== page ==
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© 2014

American Playwriting and the Anti-Political Prejudice

Twentieth- and Twenty-First-Century Perspectives

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Part of the Palgrave Studies in Theatre and Performance History book series (PSTPH)

Table of contents

  1. Front Matter
    Pages i-ix
  2. Nelson Pressley
    Pages 5-23
  3. Nelson Pressley
    Pages 25-35
  4. Nelson Pressley
    Pages 95-121
  5. Nelson Pressley
    Pages 123-139
  6. Nelson Pressley
    Pages 141-161
  7. Nelson Pressley
    Pages 163-166
  8. Back Matter
    Pages 167-193

About this book

Introduction

Twenty years after Tony Kushner's influential Angels in America seemed to declare a revitalized potency for the popular political play, there is a "No Politics" prejudice undermining US production and writing. This book explores the largely unrecognized cultural patterns that discourage political playwriting on the contemporary American stage.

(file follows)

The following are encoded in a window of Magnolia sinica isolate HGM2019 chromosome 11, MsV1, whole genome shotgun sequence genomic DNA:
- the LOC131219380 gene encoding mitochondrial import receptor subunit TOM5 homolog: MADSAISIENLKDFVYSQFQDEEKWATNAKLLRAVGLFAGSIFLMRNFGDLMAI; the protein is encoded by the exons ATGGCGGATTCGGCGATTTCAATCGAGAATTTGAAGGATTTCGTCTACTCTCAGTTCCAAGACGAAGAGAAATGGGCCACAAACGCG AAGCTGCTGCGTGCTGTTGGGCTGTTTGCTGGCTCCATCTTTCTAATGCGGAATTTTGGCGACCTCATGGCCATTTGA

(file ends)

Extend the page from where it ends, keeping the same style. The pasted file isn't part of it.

Keywords

American drama political plays state of the nation plays America play politics stage writing

About the authors

Nelson Pressley recently received his PhD from the University of Maryland.

Bibliographic information

Reviews

"American Playwriting and the Anti-Political Prejudice addresses a timely, even urgent question: what has happened to the tradition of socially engaged playwriting in the United States since its two high-water marks in the twentieth century? Something has changed - perhaps irrevocably - in the way our culture makes room for political debate on its stages, in the way playwrights theatricalize political life, embody committed thought and action, and measure the space between utopian ideals and harsher realities." - Marc Robinson, author of The American Play: 1787-2000